This weeks project brings back arcade memories: Invite your friends over and have fun playing your favorite Nintendo Switch games, arcade-style.
Those ’80s and ’90s kids among you might remember the magical appeal video game arcade had on kids and teenagers all across the globe.
For the rest, here is a quick recap: Public gaming used to be a thing. Long before LAN parties or E-Sports, it was the local arcade where you had to compete with your friends and benchmark yourself against the local high scores. All that while trying to spend as little coinage as possible. Plus the arcade was perhaps the truest and noblest concept of Pay as you Play, something that might bring tears to one’s eye when you think of some publishing companies today. Anyway, as more and more consoles for the home entertainment system emerged, and online gaming was on the rise, the death of arcades went quickly and quietly.
But not to dwell in the past. With this weeks project, it is time to revive the old ways and fusion it with modern technology. You can now 3D print your own arcade cabinet for the Nintendo Switch. Join us as we go step-by-step through the parts needed and the assembly process.
For the 3D printed Nintendo Switch arcade cabinet you will need the following:
Apart from the electronic interior, you will need to print the casing. If you don’t have a printer ad hand you can choose one of the many online printing services and have it shipped to you.
For the casing, the creator used grey PLA filament, but you can also print the parts in multiple colors or paint them afterward and give your own arcade cabinet a unique touch.
You can download the models for free on Thingiverse. There are two versions available. For this project, you will need the electronic labeled parts. There is also a simple version, which contains no ports and openings for the electronics if you want to simplify it.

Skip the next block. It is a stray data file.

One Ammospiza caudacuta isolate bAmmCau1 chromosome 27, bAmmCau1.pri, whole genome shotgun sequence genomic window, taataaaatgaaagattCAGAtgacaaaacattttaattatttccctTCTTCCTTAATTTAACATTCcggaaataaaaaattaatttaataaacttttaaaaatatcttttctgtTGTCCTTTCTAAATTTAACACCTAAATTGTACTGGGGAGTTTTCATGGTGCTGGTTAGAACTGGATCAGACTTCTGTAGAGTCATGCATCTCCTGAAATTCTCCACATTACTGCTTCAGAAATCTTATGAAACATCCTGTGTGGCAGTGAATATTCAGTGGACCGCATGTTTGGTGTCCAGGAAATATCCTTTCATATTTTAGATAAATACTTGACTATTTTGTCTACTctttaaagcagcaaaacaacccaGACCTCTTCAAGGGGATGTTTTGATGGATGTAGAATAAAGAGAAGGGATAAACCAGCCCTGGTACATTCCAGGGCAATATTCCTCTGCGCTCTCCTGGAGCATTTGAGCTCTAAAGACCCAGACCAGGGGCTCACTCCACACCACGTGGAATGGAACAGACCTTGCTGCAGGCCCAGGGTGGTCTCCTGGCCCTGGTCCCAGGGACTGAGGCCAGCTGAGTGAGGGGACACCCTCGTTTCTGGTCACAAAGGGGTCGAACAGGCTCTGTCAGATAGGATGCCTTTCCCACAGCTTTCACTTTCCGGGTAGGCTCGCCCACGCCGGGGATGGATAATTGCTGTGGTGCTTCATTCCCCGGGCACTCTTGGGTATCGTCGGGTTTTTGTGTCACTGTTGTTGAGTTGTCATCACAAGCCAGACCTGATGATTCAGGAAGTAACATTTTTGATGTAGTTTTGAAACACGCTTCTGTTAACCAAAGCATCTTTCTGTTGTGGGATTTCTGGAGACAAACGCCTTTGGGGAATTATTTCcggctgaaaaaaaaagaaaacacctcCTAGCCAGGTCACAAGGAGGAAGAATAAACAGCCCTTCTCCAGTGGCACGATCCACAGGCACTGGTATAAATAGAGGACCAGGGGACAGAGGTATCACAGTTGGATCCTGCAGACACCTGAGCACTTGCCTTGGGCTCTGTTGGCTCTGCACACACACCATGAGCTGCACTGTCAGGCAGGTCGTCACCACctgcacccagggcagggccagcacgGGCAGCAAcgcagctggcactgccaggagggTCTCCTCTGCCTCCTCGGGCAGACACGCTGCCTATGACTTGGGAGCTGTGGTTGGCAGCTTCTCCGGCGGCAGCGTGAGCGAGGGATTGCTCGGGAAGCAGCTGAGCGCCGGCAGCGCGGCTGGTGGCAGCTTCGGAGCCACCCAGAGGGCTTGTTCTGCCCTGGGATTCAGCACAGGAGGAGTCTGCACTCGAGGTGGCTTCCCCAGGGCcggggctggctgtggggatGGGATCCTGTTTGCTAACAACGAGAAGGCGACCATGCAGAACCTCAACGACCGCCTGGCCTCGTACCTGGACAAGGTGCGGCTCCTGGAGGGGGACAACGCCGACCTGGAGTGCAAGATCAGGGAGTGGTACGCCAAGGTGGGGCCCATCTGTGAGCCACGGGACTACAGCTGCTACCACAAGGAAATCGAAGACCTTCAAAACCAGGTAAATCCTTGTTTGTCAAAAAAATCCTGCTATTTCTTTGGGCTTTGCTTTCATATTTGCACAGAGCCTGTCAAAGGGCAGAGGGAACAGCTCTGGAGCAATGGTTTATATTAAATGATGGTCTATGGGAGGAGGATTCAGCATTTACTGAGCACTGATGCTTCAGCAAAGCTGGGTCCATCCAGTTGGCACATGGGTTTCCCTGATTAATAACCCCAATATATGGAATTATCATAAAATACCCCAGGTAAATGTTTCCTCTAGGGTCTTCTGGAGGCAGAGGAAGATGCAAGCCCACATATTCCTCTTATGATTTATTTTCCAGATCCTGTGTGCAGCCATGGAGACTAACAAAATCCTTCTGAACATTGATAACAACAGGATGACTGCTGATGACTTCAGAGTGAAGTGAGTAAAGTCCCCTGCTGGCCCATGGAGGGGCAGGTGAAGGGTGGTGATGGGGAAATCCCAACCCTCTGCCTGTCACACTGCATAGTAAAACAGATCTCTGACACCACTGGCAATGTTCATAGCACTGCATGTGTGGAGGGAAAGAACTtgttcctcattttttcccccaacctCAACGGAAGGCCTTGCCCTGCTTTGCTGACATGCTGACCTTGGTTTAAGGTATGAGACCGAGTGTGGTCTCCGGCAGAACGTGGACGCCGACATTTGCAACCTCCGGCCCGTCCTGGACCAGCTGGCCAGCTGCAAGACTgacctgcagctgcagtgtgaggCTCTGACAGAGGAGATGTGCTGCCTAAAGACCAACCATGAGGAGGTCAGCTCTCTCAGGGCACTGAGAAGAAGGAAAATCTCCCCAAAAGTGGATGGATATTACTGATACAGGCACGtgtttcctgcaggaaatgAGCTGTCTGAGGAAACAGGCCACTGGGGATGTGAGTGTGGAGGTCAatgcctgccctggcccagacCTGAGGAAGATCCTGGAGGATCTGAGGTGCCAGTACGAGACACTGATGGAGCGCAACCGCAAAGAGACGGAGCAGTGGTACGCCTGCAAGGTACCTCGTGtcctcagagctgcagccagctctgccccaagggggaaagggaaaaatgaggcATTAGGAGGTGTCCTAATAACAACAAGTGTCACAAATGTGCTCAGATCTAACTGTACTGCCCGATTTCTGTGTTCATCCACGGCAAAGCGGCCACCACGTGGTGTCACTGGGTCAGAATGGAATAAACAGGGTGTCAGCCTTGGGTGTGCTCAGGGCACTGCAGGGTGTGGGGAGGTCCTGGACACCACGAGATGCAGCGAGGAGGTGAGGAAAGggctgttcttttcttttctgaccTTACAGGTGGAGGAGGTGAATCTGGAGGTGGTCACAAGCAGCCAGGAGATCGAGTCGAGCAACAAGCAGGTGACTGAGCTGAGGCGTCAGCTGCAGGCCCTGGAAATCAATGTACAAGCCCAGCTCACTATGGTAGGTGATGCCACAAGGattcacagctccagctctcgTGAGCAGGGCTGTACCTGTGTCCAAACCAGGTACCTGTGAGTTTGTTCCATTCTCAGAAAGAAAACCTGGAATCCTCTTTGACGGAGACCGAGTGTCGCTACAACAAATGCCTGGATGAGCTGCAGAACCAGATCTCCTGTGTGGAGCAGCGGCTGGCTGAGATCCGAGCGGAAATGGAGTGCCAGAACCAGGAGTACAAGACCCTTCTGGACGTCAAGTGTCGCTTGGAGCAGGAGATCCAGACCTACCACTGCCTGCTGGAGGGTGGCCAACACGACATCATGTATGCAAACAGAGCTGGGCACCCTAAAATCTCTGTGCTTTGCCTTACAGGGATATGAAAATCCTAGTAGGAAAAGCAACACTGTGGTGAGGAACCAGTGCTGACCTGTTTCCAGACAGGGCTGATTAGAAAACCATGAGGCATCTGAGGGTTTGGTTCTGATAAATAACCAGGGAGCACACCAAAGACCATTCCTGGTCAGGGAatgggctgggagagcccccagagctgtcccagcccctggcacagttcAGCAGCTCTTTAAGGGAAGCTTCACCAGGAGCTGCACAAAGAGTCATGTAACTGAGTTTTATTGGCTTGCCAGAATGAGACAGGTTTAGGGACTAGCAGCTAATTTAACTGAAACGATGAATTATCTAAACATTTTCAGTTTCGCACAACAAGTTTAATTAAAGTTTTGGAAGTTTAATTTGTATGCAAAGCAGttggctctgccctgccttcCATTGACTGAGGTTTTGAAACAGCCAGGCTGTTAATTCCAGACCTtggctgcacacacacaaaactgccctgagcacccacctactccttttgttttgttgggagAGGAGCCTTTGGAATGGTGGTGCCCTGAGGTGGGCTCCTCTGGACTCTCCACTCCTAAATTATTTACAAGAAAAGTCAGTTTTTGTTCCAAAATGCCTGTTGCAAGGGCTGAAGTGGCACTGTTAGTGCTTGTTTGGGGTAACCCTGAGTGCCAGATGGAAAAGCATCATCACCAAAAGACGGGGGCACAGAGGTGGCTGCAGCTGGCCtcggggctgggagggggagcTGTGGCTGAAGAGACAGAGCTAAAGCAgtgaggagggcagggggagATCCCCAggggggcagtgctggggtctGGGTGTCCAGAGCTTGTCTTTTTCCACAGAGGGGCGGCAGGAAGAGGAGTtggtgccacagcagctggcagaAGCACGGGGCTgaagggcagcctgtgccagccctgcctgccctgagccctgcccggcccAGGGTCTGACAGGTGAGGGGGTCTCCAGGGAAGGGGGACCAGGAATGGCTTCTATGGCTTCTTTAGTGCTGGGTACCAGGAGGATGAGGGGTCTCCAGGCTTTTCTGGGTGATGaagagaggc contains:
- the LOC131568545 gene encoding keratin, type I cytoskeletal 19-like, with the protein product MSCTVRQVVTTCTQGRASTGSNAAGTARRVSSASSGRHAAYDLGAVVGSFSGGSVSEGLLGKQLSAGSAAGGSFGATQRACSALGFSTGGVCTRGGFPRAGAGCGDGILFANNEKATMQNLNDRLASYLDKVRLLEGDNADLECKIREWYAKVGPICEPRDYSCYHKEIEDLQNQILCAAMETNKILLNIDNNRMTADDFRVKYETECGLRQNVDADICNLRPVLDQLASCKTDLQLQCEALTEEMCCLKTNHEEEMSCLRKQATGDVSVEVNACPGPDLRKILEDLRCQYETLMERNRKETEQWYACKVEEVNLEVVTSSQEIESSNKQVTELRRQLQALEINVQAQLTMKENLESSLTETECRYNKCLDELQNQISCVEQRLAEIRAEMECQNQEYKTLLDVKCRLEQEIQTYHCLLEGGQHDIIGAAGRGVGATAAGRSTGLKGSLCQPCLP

For the electronic version, there are 8 parts to print:
In case your printing bed should be to small for the sides, there is also a cut version included in the files. You can just print out the sides as halves and glue them together afterward.
Otherwise, the prints settings are pretty straight forward. Infill should be at 25% and supports or rafts are not needed if you arrange the parts properly on the printing bed. Estimated printing time should be around 18 hours, depending on your printer it might also be quicker.
Once you have printed out the parts and ordered the electronics (plus a Nintendo Switch, if you haven’t had one), it is time to assemble the arcade cabinet.
Start off, by assembling the cabinet as shown above and glue it together. You can use a few books, or similar, to add weight while the parts set. However, do NOT glue the top part into place. It is supposed to slide off so you can insert your Switch.
Also, we recommend connecting the hub before gluing the cradle in place, as it makes the following setup easier. Apart from that, you should have no problems.
Next, it is time to plug in all these USB cables. Power and data for the Switch, plus the cooling fan, are all run by the USB-C hub in the back of the unit. The 90-degree USB-C adapter at the bottom of the cradle will connect the Switch automatically when you slide it into place.
Note: The default Nintendo Switch AC adapter will probably not work when you use it because Nintendo added an extra data signal and the Switch will think it’s in a charging dock and turn off the screen. But you can just use a separate AC adapter, preferably one that provides at least 3A.
Well, no doubt this project is already pretty cool by itself. But with the fan, you can make it even cooler.
That being said, the Switch should not run too hot normally, even in an enclosed casket. However, this 5V USB fan – also powered by the installed hub – is extremely inexpensive and you can access the fans speed control from the back of the cabinet, so why not go for it. If you do not plan to install the fan, you can also print the simple back part instead.
Well, and this is basically it for the assembly part. After you set the fan in place and arrange the USB cables just slide the Switch into its place and you are good to go. As this device uses a powered data hub, and we equipped it with the dual USB extension cable, accessible on the front of the cabinet, you can connect any USB device to the power ports that you would normally connect to you Switch dock.
Just invite some friends over and let the fun begin.
License: The text of "[Project] 3D Print Your Own Nintendo Switch Arcade Cabinet" by All3DP is licensed under a Creative Commons Attribution 4.0 International License.
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